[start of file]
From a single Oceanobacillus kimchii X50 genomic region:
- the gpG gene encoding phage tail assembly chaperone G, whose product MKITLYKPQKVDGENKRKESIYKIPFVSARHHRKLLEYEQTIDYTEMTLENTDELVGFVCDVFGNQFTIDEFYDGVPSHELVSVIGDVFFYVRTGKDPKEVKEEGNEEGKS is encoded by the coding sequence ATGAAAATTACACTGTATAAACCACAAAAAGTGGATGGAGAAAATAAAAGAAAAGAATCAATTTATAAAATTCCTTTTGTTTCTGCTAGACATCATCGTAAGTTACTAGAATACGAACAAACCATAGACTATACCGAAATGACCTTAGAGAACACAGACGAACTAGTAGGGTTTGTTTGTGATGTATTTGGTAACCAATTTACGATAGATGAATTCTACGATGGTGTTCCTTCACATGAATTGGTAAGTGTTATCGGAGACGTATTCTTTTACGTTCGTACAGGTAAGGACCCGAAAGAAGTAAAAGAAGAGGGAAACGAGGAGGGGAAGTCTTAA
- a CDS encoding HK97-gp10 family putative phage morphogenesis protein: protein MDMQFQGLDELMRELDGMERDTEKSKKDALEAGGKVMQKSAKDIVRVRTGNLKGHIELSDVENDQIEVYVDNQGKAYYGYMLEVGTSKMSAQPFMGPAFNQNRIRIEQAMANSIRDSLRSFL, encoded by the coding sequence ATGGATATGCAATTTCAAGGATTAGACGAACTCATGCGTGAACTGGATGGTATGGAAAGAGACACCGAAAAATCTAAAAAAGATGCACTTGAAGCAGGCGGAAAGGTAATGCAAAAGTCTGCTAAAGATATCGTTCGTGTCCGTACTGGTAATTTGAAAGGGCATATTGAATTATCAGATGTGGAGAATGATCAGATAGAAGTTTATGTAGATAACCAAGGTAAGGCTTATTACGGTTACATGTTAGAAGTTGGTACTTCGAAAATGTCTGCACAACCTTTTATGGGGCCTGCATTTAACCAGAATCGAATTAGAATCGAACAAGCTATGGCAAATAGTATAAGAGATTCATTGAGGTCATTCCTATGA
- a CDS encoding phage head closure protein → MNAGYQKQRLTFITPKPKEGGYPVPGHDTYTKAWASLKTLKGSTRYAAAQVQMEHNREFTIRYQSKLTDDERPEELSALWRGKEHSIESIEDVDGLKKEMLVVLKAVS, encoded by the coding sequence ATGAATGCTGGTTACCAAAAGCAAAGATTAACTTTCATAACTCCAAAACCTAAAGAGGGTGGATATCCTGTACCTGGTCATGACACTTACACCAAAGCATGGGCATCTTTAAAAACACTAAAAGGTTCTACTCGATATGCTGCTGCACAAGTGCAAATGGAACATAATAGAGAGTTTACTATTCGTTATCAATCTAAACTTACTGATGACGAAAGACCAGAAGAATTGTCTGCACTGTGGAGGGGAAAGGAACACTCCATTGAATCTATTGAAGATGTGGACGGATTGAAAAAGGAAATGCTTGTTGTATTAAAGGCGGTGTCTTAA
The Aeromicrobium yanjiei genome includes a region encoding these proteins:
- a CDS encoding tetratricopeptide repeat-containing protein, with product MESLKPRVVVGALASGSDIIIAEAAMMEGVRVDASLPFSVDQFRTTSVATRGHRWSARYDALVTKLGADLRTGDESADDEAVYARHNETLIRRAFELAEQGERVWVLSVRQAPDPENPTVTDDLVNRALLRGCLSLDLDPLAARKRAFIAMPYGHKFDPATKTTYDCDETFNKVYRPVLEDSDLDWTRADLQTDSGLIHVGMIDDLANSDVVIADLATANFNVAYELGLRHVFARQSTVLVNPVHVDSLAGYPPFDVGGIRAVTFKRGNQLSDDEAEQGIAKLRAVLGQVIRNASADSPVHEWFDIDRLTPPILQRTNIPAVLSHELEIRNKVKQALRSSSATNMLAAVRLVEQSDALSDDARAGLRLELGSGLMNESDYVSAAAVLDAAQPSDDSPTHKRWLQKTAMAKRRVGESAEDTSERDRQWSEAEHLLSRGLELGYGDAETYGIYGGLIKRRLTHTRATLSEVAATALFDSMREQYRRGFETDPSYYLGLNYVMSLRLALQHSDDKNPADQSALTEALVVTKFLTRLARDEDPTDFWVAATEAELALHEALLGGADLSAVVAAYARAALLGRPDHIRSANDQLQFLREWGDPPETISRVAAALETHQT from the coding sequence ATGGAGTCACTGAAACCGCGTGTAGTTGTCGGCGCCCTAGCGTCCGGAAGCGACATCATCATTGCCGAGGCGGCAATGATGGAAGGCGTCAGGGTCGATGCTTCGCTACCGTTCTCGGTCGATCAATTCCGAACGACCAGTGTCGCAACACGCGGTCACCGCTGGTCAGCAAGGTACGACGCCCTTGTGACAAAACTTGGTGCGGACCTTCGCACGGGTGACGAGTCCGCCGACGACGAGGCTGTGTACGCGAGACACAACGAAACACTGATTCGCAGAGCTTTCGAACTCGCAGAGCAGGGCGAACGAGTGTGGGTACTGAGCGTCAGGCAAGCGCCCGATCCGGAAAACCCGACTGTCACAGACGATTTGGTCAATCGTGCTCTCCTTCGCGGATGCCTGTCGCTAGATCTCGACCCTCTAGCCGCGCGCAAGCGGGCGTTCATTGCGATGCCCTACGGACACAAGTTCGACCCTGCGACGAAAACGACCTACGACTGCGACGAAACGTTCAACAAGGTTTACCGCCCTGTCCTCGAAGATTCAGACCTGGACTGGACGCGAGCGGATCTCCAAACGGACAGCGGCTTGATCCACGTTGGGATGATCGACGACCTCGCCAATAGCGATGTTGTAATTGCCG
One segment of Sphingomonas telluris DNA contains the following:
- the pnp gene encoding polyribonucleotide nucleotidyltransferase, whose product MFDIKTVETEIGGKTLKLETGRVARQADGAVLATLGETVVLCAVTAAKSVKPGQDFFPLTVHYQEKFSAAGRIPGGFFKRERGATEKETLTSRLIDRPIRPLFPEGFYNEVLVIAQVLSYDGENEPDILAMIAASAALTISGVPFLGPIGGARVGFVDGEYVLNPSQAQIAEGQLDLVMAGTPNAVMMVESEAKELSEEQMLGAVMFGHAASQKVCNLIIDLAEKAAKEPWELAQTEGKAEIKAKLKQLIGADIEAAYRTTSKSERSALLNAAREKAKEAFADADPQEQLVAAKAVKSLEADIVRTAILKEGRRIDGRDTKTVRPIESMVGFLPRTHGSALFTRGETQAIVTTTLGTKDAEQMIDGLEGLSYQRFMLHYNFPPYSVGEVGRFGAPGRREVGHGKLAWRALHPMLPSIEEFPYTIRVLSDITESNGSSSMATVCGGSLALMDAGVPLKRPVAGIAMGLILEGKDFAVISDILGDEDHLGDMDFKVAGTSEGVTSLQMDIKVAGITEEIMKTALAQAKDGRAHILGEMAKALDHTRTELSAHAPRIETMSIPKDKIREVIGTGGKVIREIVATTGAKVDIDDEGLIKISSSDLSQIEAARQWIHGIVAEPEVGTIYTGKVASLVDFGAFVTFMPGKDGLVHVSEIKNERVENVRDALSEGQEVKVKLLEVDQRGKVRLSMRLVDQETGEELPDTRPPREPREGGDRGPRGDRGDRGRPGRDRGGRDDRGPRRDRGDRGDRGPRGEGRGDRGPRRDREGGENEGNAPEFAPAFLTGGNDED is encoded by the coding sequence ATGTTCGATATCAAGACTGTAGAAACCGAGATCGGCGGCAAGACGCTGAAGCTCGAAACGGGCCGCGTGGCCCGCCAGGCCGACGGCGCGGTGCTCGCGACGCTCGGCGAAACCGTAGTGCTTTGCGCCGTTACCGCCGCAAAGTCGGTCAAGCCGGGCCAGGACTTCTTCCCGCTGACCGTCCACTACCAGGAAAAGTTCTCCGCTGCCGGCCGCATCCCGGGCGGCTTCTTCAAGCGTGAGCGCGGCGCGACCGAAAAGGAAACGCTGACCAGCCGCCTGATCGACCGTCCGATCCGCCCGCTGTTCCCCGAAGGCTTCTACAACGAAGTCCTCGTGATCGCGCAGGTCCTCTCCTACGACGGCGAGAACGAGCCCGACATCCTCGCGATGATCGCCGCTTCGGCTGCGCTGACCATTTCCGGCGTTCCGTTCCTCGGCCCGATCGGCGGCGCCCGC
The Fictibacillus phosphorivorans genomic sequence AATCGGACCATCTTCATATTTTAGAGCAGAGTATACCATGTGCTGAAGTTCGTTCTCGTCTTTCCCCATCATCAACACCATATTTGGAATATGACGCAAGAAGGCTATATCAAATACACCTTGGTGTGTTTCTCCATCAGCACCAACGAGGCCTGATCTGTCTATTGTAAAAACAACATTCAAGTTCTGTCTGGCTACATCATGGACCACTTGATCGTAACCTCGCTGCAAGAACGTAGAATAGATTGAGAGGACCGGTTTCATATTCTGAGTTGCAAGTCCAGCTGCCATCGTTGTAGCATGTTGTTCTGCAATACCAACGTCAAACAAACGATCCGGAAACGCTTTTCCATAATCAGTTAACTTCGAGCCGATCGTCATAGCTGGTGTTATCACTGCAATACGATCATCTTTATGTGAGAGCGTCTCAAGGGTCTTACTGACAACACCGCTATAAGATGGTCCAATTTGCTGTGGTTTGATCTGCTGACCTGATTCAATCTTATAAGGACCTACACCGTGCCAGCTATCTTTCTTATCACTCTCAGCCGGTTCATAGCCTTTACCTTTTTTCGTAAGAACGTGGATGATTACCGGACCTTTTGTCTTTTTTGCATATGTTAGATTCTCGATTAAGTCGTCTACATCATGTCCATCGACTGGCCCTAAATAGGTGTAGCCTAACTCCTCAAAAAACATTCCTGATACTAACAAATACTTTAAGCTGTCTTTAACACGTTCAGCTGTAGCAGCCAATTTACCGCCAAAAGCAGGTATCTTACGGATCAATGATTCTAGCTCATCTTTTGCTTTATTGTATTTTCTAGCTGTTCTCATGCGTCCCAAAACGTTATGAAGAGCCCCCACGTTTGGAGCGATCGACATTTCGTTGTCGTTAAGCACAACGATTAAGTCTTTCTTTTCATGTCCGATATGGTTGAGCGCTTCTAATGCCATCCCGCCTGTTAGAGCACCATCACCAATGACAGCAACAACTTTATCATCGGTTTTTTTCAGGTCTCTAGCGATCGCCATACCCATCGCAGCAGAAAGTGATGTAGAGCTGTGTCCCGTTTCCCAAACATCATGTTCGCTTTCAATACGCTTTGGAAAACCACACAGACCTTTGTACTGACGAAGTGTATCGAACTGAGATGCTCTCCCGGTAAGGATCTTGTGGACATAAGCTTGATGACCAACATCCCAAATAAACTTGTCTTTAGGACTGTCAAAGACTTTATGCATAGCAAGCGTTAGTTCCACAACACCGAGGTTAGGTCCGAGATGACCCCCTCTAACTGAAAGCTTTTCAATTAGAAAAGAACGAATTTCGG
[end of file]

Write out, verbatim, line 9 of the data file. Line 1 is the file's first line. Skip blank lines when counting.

The Fictibacillus phosphorivorans genomic sequence AATCGGACCATCTTCATATTTTAGAGCAGAGTATACCATGTGCTGAAGTTCGTTCTCGTCTTTCCCCATCATCAACACCATATTTGGAATATGACGCAAGAAGGCTATATCAAATACACCTTGGTGTGTTTCTCCATCAGCACCAACGAGGCCTGATCTGTCTATTGTAAAAACAACATTCAAGTTCTGTCTGGCTACATCATGGACCACTTGATCGTAACCTCGCTGCAAGAACGTAGAATAGATTGAGAGGACCGGTTTCATATTCTGAGTTGCAAGTCCAGCTGCCATCGTTGTAGCATGTTGTTCTGCAATACCAACGTCAAACAAACGATCCGGAAACGCTTTTCCATAATCAGTTAACTTCGAGCCGATCGTCATAGCTGGTGTTATCACTGCAATACGATCATCTTTATGTGAGAGCGTCTCAAGGGTCTTACTGACAACACCGCTATAAGATGGTCCAATTTGCTGTGGTTTGATCTGCTGACCTGATTCAATCTTATAAGGACCTACACCGTGCCAGCTATCTTTCTTATCACTCTCAGCCGGTTCATAGCCTTTACCTTTTTTCGTAAGAACGTGGATGATTACCGGACCTTTTGTCTTTTTTGCATATGTTAGATTCTCGATTAAGTCGTCTACATCATGTCCATCGACTGGCCCTAAATAGGTGTAGCCTAACTCCTCAAAAAACATTCCTGATACTAACAAATACTTTAAGCTGTCTTTAACACGTTCAGCTGTAGCAGCCAATTTACCGCCAAAAGCAGGTATCTTACGGATCAATGATTCTAGCTCATCTTTTGCTTTATTGTATTTTCTAGCTGTTCTCATGCGTCCCAAAACGTTATGAAGAGCCCCCACGTTTGGAGCGATCGACATTTCGTTGTCGTTAAGCACAACGATTAAGTCTTTCTTTTCATGTCCGATATGGTTGAGCGCTTCTAATGCCATCCCGCCTGTTAGAGCACCATCACCAATGACAGCAACAACTTTATCATCGGTTTTTTTCAGGTCTCTAGCGATCGCCATACCCATCGCAGCAGAAAGTGATGTAGAGCTGTGTCCCGTTTCCCAAACATCATGTTCGCTTTCAATACGCTTTGGAAAACCACACAGACCTTTGTACTGACGAAGTGTATCGAACTGAGATGCTCTCCCGGTAAGGATCTTGTGGACATAAGCTTGATGACCAACATCCCAAATAAACTTGTCTTTAGGACTGTCAAAGACTTTATGCATAGCAAGCGTTAGTTCCACAACACCGAGGTTAGGTCCGAGATGACCCCCTCTAACTGAAAGCTTTTCAATTAGAAAAGAACGAATTTCGG